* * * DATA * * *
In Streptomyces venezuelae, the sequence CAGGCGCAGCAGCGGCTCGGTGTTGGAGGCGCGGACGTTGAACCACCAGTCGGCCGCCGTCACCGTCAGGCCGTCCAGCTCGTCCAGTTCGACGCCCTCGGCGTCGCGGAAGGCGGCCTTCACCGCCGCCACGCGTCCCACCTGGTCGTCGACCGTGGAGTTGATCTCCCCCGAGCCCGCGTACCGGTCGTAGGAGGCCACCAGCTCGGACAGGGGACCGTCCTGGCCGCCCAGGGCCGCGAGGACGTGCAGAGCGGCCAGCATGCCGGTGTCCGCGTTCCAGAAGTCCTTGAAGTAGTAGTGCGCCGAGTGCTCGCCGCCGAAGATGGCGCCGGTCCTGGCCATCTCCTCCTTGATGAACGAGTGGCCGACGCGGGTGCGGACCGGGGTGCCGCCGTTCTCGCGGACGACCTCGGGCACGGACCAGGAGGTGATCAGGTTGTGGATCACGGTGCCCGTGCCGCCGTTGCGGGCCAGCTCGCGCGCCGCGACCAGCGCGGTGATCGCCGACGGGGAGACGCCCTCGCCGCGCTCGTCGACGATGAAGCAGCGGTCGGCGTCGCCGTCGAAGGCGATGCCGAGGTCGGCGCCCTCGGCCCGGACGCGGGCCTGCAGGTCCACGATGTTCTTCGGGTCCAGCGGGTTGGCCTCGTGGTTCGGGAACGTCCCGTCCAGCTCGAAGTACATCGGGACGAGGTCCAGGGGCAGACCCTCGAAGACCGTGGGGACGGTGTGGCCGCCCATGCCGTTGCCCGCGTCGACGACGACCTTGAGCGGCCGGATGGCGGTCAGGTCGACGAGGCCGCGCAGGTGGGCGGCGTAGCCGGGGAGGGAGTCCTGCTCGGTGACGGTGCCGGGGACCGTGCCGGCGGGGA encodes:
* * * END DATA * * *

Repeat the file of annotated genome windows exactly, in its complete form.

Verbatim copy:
In Streptomyces venezuelae, the sequence CAGGCGCAGCAGCGGCTCGGTGTTGGAGGCGCGGACGTTGAACCACCAGTCGGCCGCCGTCACCGTCAGGCCGTCCAGCTCGTCCAGTTCGACGCCCTCGGCGTCGCGGAAGGCGGCCTTCACCGCCGCCACGCGTCCCACCTGGTCGTCGACCGTGGAGTTGATCTCCCCCGAGCCCGCGTACCGGTCGTAGGAGGCCACCAGCTCGGACAGGGGACCGTCCTGGCCGCCCAGGGCCGCGAGGACGTGCAGAGCGGCCAGCATGCCGGTGTCCGCGTTCCAGAAGTCCTTGAAGTAGTAGTGCGCCGAGTGCTCGCCGCCGAAGATGGCGCCGGTCCTGGCCATCTCCTCCTTGATGAACGAGTGGCCGACGCGGGTGCGGACCGGGGTGCCGCCGTTCTCGCGGACGACCTCGGGCACGGACCAGGAGGTGATCAGGTTGTGGATCACGGTGCCCGTGCCGCCGTTGCGGGCCAGCTCGCGCGCCGCGACCAGCGCGGTGATCGCCGACGGGGAGACGCCCTCGCCGCGCTCGTCGACGATGAAGCAGCGGTCGGCGTCGCCGTCGAAGGCGATGCCGAGGTCGGCGCCCTCGGCCCGGACGCGGGCCTGCAGGTCCACGATGTTCTTCGGGTCCAGCGGGTTGGCCTCGTGGTTCGGGAACGTCCCGTCCAGCTCGAAGTACATCGGGACGAGGTCCAGGGGCAGACCCTCGAAGACCGTGGGGACGGTGTGGCCGCCCATGCCGTTGCCCGCGTCGACGACGACCTTGAGCGGCCGGATGGCGGTCAGGTCGACGAGGCCGCGCAGGTGGGCGGCGTAGCCGGGGAGGGAGTCCTGCTCGGTGACGGTGCCGGGGACCGTGCCGGCGGGGA encodes: